You can learn more about "Atlanta Monster" here, and subscribe to the podcast on iTunes here

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    • Critics are lukewarm on the first episode of David Letterman's new Netflix talk show, which features Barack Obama. 
    • The show currently sits at an early rating of 60% on Rotten Tomatoes. 


    Critics are responding to the premiere episode of David Letterman's new monthly Netflix talk show with generally lukewarm reviews. 

    "My Next Guest With Needs No Introduction with David Letterman" currently sits at an early rating of 60% on the reviews aggregator Rotten Tomatoes, after its debut, Barack Obama-featuring episode premiered Friday on the streaming service.

    Around 40 minutes of the 56-minute-long episode are dedicated to an intimate and meandering conversation with the former president in a stripped-down, studio audience setting.

    The Boston Globe's Matthew Gilbert described Letterman's talk with Obama as "a frustrating exercise in talking a lot but, ultimately, saying very little." Other critics had praise for the more personal anecdotes Obama shared, including a bit about helping his daughter move into Harvard. 

    The remainder of the show consists of a solemn field segment with Letterman and Congressman John Lewis in Selma, Alabama. The two walk and converse on the bridge where Lewis endured a police beating in 1965, during a legendary Civil Rights march. 

    In contrast to Letterman's previous 22 years of hosting comedy-centric, late-night shows (NBC's "Late Night" and CBS's "The Late Show"), the first episode of his Netflix series features a more thoughtful and laid-back approach to the talk-show genre.

    Netflix made a previous run at a talk-show series with Chelsea Handler's "Chelsea," which it canceled in October after two seasons that failed to move the needle in a crowded landscape. In contrast to Letterman's monthly series, "Chelsea" initially aired three times a week before scaling back to weekly episodes in its second season.

    While USA Today's Kelly Lawler called Letterman's premiere "a bit lackluster" and "halfhearted," others saw potential in the show's structure. Vulture's Matt Zoller Seitz wrote, "The looser and more structurally inventive things get here, the more fascinating the results could be."

    The remaining guests on the show's first season include Jay-Z, Malala Yousafzai, Tina Fey, George Clooney, and Howard Stern. 

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    Chief Jim Hopper Stranger Things season one E3

    • "Stranger Things" actor David Harbour (Jim Hopper) is very active on Twitter.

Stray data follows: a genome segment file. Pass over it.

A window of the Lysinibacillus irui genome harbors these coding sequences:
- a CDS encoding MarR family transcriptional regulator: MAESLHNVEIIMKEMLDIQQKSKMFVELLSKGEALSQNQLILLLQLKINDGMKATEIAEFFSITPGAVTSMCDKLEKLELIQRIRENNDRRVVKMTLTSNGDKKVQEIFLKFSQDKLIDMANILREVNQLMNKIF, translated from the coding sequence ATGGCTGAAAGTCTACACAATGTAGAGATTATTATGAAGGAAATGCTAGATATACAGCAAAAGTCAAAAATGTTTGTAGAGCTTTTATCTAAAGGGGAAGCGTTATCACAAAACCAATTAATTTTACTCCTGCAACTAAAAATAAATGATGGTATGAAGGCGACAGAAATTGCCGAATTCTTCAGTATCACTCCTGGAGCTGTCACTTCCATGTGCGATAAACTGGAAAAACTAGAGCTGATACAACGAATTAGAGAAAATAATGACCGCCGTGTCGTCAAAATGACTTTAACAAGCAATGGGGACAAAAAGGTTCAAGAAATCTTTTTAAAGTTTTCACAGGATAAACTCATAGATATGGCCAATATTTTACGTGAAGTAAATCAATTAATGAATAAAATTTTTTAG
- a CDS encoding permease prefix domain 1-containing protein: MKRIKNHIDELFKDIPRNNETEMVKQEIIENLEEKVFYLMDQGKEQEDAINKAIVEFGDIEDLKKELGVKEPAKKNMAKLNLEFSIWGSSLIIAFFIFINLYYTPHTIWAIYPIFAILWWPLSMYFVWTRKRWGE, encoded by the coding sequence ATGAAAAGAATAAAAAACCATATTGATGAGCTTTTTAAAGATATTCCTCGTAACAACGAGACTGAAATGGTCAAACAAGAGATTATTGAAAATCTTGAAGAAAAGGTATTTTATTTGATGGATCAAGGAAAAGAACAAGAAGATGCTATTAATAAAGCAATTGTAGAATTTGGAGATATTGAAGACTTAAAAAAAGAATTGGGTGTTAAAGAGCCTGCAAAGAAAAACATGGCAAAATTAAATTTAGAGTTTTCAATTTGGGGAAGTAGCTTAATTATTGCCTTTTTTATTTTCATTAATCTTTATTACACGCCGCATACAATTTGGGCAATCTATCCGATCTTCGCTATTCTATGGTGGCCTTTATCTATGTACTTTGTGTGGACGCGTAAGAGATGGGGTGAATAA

• One fan asked him how many retweets it would take to get him to come and shoot her senior yearbook photos with her.
    • Harbour said 25,000 — and fans hit over 50,000 in less than one day.
    • Now, three months later, Harbour shared the senior photos on Instagram.
    • "Voted most likely to hijack someone’s high school senior photos 24 years later," he wrote.
    •  Keep scrolling to see the instantly iconic school pictures.

    Just days after the premiere of "Stranger Things 2" on Netflix, actor David Harbour — who plays police Chief Jim Hopper — promised a fan he'd take senior yearbook photos with her. But only if she could garner 25,000 retweets.

    Now, three months after high school senior Damaris had no trouble getting over 50,000 retweets, Harbour has followed up on his pledge.

    "Voted most likely to hijack someone’s high school senior photos 24 years later," Harbour wrote in his caption on Instagram. "Many thanks to [Damaris] and her kind family and [Tommy Photography] for making a dream come true and proving my high school classmates right!!"

    When INSIDER spoke with Harbour in October 2016, we asked about the Twitter storm surrounding his promise to Damaris.

    "Seriously, someone should be in charge of my life," Harbour told INSIDER when asked about the Twitter promise. "I'm such an idiot."

    "The idea of me in a small size sweatshirt of some high school, holding a trombone with this poor girl trying to take her high school photos seriously, I just thought that was so funny," Harbour said.

    Harbour truly stuck to his word, and wore a large sweatshirt from Orestimba High School in Newman, California. He's also posing with a trombone in most of the photos (though we spy one picture featuring Harbour and pom-poms instead). 

    As for Harbour, he's not easing off the social media any time soon. The platform gives him a cherished connection to his fans around the world.

    "I have this weird relationship with Twitter where I'm sporadically on it," Harbour said. "So when the show drops, I find that the social media love for the show is so profound that I really do enjoy hearing what people have to say about it and engaging with them."

    For more insights from Harbour, including his thoughts on the "Hopper Dancing" meme, read our additional interview segments here.